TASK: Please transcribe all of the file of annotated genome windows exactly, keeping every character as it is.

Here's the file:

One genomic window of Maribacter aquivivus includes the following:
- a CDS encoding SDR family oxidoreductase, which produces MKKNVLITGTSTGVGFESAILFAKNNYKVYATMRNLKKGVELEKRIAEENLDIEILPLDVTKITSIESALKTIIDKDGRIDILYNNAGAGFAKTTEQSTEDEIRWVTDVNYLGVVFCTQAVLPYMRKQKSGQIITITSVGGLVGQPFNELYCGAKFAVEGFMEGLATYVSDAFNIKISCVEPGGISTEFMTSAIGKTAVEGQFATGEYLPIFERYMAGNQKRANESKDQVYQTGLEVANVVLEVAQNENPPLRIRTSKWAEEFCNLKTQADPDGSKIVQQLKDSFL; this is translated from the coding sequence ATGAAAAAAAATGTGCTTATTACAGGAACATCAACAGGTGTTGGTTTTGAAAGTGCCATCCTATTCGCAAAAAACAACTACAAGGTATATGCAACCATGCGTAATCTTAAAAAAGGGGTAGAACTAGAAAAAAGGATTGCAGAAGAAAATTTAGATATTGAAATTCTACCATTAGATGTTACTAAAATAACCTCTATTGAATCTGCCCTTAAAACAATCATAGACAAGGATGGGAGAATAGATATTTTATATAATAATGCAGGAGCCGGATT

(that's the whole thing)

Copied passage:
One genomic window of Maribacter aquivivus includes the following:
- a CDS encoding SDR family oxidoreductase, which produces MKKNVLITGTSTGVGFESAILFAKNNYKVYATMRNLKKGVELEKRIAEENLDIEILPLDVTKITSIESALKTIIDKDGRIDILYNNAGAGFAKTTEQSTEDEIRWVTDVNYLGVVFCTQAVLPYMRKQKSGQIITITSVGGLVGQPFNELYCGAKFAVEGFMEGLATYVSDAFNIKISCVEPGGISTEFMTSAIGKTAVEGQFATGEYLPIFERYMAGNQKRANESKDQVYQTGLEVANVVLEVAQNENPPLRIRTSKWAEEFCNLKTQADPDGSKIVQQLKDSFL; this is translated from the coding sequence ATGAAAAAAAATGTGCTTATTACAGGAACATCAACAGGTGTTGGTTTTGAAAGTGCCATCCTATTCGCAAAAAACAACTACAAGGTATATGCAACCATGCGTAATCTTAAAAAAGGGGTAGAACTAGAAAAAAGGATTGCAGAAGAAAATTTAGATATTGAAATTCTACCATTAGATGTTACTAAAATAACCTCTATTGAATCTGCCCTTAAAACAATCATAGACAAGGATGGGAGAATAGATATTTTATATAATAATGCAGGAGCCGGATT